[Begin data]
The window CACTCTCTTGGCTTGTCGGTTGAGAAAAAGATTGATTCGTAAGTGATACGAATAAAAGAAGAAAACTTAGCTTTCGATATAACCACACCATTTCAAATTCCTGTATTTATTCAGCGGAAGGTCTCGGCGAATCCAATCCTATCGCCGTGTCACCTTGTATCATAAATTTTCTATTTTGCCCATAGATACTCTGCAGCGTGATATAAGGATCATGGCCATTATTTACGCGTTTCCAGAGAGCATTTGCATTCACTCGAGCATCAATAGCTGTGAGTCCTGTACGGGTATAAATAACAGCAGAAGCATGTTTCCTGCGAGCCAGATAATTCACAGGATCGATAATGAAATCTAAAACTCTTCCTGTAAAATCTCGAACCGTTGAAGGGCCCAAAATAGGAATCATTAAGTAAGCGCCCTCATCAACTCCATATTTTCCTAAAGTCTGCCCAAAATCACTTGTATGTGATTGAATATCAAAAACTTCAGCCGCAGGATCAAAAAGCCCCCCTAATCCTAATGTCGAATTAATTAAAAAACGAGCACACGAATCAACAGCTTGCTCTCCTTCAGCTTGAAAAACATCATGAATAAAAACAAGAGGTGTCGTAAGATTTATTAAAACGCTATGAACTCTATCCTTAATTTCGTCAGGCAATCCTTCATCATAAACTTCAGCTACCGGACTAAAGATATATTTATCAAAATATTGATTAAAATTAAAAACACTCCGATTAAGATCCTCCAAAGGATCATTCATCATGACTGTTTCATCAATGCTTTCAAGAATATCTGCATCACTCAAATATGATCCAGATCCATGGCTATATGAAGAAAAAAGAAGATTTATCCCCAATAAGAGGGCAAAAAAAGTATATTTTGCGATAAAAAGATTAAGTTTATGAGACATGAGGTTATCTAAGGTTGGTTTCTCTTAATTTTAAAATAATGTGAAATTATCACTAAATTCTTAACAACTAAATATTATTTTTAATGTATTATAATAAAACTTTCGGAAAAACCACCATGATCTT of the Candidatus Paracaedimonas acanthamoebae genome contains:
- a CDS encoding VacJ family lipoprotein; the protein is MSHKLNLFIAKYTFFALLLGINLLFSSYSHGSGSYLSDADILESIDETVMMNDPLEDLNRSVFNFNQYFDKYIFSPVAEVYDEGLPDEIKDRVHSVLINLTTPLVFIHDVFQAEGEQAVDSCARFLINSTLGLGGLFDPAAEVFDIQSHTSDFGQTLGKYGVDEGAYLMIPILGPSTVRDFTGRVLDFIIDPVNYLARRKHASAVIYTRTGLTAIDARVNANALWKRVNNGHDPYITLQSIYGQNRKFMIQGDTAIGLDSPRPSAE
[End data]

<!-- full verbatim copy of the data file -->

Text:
The window CACTCTCTTGGCTTGTCGGTTGAGAAAAAGATTGATTCGTAAGTGATACGAATAAAAGAAGAAAACTTAGCTTTCGATATAACCACACCATTTCAAATTCCTGTATTTATTCAGCGGAAGGTCTCGGCGAATCCAATCCTATCGCCGTGTCACCTTGTATCATAAATTTTCTATTTTGCCCATAGATACTCTGCAGCGTGATATAAGGATCATGGCCATTATTTACGCGTTTCCAGAGAGCATTTGCATTCACTCGAGCATCAATAGCTGTGAGTCCTGTACGGGTATAAATAACAGCAGAAGCATGTTTCCTGCGAGCCAGATAATTCACAGGATCGATAATGAAATCTAAAACTCTTCCTGTAAAATCTCGAACCGTTGAAGGGCCCAAAATAGGAATCATTAAGTAAGCGCCCTCATCAACTCCATATTTTCCTAAAGTCTGCCCAAAATCACTTGTATGTGATTGAATATCAAAAACTTCAGCCGCAGGATCAAAAAGCCCCCCTAATCCTAATGTCGAATTAATTAAAAAACGAGCACACGAATCAACAGCTTGCTCTCCTTCAGCTTGAAAAACATCATGAATAAAAACAAGAGGTGTCGTAAGATTTATTAAAACGCTATGAACTCTATCCTTAATTTCGTCAGGCAATCCTTCATCATAAACTTCAGCTACCGGACTAAAGATATATTTATCAAAATATTGATTAAAATTAAAAACACTCCGATTAAGATCCTCCAAAGGATCATTCATCATGACTGTTTCATCAATGCTTTCAAGAATATCTGCATCACTCAAATATGATCCAGATCCATGGCTATATGAAGAAAAAAGAAGATTTATCCCCAATAAGAGGGCAAAAAAAGTATATTTTGCGATAAAAAGATTAAGTTTATGAGACATGAGGTTATCTAAGGTTGGTTTCTCTTAATTTTAAAATAATGTGAAATTATCACTAAATTCTTAACAACTAAATATTATTTTTAATGTATTATAATAAAACTTTCGGAAAAACCACCATGATCTT of the Candidatus Paracaedimonas acanthamoebae genome contains:
- a CDS encoding VacJ family lipoprotein; the protein is MSHKLNLFIAKYTFFALLLGINLLFSSYSHGSGSYLSDADILESIDETVMMNDPLEDLNRSVFNFNQYFDKYIFSPVAEVYDEGLPDEIKDRVHSVLINLTTPLVFIHDVFQAEGEQAVDSCARFLINSTLGLGGLFDPAAEVFDIQSHTSDFGQTLGKYGVDEGAYLMIPILGPSTVRDFTGRVLDFIIDPVNYLARRKHASAVIYTRTGLTAIDARVNANALWKRVNNGHDPYITLQSIYGQNRKFMIQGDTAIGLDSPRPSAE